Opening Ceremony: Monuments

The Earth Expedition of Sun Ra

Opening event and viewing
special $5 Museum Admission for event

with performances from Alima Lee, Anaka, The Ah Ra Dance Ensemble

In the final project of the year-long series We.Construct.Marvels.Between.Monuments., artistic director Libby Werbel partners with Deep Underground (Bethlehem Daniel, Madenna Ibrahim, Mia O’Connor-Smith, and Janessa Narciso) to present MONUMENTS. The Earth Expedition of Sun Ra ―a multimedia presentation of film, music, and art by Afrofuturist artist, musician, and philosopher Sun Ra (active on earth 1934 – 1993). As the critical conversation develops around the removal of public monuments across the American landscape, we ask ourselves: what are the new monuments we wish to build? Who are the artists, thinkers, and heroes we wish to exalt and preserve for future generations? MONUMENTS. upholds Sun Ra as one of these visionary figures.

Sun Ra was a jazz composer, musician, bandleader, teacher, and poet who became known for his theatrical performances and personal mythology: his name references the Egyptian sun god, Ra, and his origin story proclaimed that he had come to Earth from Saturn. Sun Ra has been considered the pioneer of Afrofuturism, a school of thinking that utilizes science fiction, music, art, and political theory to propose a thriving destiny for black people. From the mid-1950s on, he led a musical ensemble best known as The Arkestra. They were infamous for their avant garde jazz compositions, dances, and clothing inspired by ancient Egypt and the space age. Sun Ra and The Arkestra collectively lived their lives dedicated to preaching peace and promoting enlightenment through their music, art, and film.

The exhibition and accompanying performances highlight Sun Ra’s idea of an “altered destiny,” a utopian belief that a more meaningful and just world awaits humanity in Outer Space. To Sun Ra, Outer Space was not an escapist fantasy―it was a place where society, culture, and beliefs are reimagined to give power to the oppressed. Sun Ra’s message still resonates with many people, including Portland’s Deep Underground community, who have embraced his philosophy and see his art as a hopeful vision that offers significant pathways for black and brown identity.

Sun Ra and his collaborators left a comprehensive archive including 130 albums, countless books and broadsheets of poetry, posters, paintings, photographs, and performance attire. The exhibition includes artifacts on loan from the University of Chicago’s Alton Abraham Collection of Sun Ra Archive, with supplemental support from private collectors and music enthusiasts. Regional artists, fabricators, and designers have contributed to the exhibition design to help bring Sun Ra’s world to life for PAM visitors.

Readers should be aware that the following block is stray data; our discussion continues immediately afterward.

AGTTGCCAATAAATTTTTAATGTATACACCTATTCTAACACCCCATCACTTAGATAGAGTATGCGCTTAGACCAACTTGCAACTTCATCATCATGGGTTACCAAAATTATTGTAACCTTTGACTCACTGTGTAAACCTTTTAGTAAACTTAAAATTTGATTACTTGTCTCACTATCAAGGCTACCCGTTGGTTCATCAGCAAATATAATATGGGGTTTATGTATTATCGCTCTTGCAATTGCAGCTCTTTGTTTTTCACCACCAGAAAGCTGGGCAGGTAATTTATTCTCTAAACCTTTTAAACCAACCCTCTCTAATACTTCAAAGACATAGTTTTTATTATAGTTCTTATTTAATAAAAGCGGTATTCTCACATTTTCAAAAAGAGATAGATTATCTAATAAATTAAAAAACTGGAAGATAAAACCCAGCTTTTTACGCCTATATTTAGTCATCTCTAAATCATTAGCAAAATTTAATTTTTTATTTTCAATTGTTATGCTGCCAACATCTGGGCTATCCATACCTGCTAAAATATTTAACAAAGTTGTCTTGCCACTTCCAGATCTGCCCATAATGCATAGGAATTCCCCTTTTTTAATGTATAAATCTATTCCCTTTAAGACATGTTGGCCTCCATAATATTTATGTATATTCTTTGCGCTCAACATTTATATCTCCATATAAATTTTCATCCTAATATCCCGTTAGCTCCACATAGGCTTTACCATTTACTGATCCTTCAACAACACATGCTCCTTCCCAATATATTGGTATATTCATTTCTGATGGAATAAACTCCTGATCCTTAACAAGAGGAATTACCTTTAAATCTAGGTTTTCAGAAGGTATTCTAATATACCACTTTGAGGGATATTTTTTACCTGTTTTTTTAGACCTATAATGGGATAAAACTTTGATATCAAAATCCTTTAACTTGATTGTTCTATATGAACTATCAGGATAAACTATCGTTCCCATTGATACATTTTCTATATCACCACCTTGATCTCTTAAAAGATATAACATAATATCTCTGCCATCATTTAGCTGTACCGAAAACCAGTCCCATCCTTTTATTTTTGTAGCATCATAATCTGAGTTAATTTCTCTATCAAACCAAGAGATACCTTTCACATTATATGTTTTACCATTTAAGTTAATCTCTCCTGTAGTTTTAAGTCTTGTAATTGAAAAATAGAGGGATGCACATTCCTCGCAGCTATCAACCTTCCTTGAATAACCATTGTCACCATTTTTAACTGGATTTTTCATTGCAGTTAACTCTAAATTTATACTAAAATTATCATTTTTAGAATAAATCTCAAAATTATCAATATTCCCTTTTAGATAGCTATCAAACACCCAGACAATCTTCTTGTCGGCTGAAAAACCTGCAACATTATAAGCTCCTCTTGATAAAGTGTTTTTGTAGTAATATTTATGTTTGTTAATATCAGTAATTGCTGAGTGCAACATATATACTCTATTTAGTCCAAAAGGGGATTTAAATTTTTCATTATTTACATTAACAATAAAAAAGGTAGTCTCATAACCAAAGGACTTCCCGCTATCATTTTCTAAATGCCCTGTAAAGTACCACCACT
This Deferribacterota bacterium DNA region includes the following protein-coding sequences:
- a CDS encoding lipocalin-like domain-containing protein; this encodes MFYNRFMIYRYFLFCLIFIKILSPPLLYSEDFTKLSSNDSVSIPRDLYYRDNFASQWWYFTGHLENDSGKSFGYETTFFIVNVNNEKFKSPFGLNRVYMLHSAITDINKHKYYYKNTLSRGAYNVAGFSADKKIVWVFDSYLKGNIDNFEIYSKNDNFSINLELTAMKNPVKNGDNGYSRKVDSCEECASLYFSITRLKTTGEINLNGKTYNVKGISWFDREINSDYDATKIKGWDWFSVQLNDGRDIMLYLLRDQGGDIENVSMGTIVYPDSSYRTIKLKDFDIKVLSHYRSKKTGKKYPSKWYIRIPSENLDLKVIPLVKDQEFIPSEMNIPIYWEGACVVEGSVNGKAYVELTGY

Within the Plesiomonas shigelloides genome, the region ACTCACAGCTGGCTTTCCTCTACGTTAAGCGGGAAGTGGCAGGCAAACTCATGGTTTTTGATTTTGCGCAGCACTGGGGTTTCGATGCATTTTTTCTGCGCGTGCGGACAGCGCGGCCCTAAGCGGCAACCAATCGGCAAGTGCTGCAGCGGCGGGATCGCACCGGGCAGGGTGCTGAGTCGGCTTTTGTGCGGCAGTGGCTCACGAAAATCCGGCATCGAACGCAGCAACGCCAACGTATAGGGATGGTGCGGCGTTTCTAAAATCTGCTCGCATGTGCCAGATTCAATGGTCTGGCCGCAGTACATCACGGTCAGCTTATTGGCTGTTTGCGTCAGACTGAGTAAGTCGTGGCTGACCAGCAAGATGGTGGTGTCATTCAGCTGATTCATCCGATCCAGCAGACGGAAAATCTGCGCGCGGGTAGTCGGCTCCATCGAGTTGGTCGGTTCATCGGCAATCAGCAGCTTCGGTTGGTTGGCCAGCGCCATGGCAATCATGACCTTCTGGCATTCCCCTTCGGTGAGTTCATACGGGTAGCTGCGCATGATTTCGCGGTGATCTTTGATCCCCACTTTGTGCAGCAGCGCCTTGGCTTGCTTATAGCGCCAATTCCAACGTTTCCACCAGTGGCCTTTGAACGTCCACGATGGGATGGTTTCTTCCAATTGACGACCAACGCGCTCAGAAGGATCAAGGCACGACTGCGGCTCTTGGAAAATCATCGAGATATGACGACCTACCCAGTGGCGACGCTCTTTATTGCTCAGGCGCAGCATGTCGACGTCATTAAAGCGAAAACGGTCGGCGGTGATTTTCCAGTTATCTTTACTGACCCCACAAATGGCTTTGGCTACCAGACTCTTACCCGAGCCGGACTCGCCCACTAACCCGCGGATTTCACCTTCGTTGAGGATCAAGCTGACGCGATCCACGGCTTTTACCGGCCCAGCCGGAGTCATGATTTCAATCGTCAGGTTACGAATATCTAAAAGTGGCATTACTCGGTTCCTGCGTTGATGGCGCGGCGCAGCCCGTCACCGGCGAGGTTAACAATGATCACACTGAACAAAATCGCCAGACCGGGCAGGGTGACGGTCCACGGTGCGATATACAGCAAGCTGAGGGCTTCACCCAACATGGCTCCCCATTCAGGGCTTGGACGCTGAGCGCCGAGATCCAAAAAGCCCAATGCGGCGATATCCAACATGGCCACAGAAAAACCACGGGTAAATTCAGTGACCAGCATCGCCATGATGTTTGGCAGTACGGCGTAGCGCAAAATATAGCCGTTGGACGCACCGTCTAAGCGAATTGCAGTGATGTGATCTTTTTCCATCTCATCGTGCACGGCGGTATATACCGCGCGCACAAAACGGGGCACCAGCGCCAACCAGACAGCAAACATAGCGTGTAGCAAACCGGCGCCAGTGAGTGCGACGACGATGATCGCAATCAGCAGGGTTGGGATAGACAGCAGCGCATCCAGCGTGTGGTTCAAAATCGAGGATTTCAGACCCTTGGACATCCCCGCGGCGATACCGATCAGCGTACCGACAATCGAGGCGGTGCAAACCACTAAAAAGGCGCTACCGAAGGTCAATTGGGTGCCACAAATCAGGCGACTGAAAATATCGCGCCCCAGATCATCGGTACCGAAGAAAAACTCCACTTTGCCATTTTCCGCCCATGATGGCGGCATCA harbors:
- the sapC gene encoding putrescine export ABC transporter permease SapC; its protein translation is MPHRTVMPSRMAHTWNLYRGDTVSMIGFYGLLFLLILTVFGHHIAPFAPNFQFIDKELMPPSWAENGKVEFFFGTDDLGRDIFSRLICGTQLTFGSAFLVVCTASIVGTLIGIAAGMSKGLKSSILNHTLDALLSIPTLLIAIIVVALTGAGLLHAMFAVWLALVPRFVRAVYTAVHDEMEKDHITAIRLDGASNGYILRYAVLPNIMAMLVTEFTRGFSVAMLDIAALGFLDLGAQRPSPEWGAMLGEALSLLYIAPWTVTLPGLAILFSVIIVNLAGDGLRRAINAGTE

About DUG:
Organized by a cosmic kin of four women, Deep Underground (DUG) was originally founded in 2015 as an open mic project dedicated to instilling a sense of safety and freedom within Portland’s under-recognized black and brown community. Their work began in a 100-year old NE Portland home, creating intentional space to empower unsung people. Their open-mic sessions often end with discourse or reflection on themes of the times such as: Revolution, Vices, Love, Addiction, Human/Civil Rights, and Death. By creating a space to talk about revolution, these women have started their own. Since their genesis, DUG has gone on to throw large-scale events, in-depth youth programming, film screenings, concerts, and multimedia performances. The collective recently addressed city hall with the hopes of providing insight into the needs of black and brown artist communities. Their foundation is rooted in much of the same work Sun Ra was doing over 50 years ago; it is in that spirit they have been invited to lend their perspective and curatorial vision to the exhibition representing this afro-cosmic hero.

We.Construct.Marvels.Between.Monuments. is organized by visiting artistic director Libby Werbel in collaboration with the Museum’s curatorial and education departments. Funding is provided in part by the Miller Meigs Endowment for Contemporary Art, The Arlene and Harold Schnitzer Endowments for Northwest Art, and the Artist & Participatory Programs Fund of the Education Department. Public programs presented in partnership with c3:initiative. MONUMENTS. was made possible through additional support and sponsorship from Portland Garment Factory, Nike’s Blue Ribbon Studio, Form.xyz Foundry, and KMHD Jazz Radio. With generous consultation from Eric Isaacson at Mississippi Records.

Accessibility

The Portland Art Museum is pleased to offer accommodations to ensure that our programs are accessible and inclusive. All spaces for this program are accessible by wheelchair. Assistive listening devices are also available for the lecture.
Please email access@pam.org 2-3 weeks in advance, or call 503-226-2811.

Sun Ra in costume.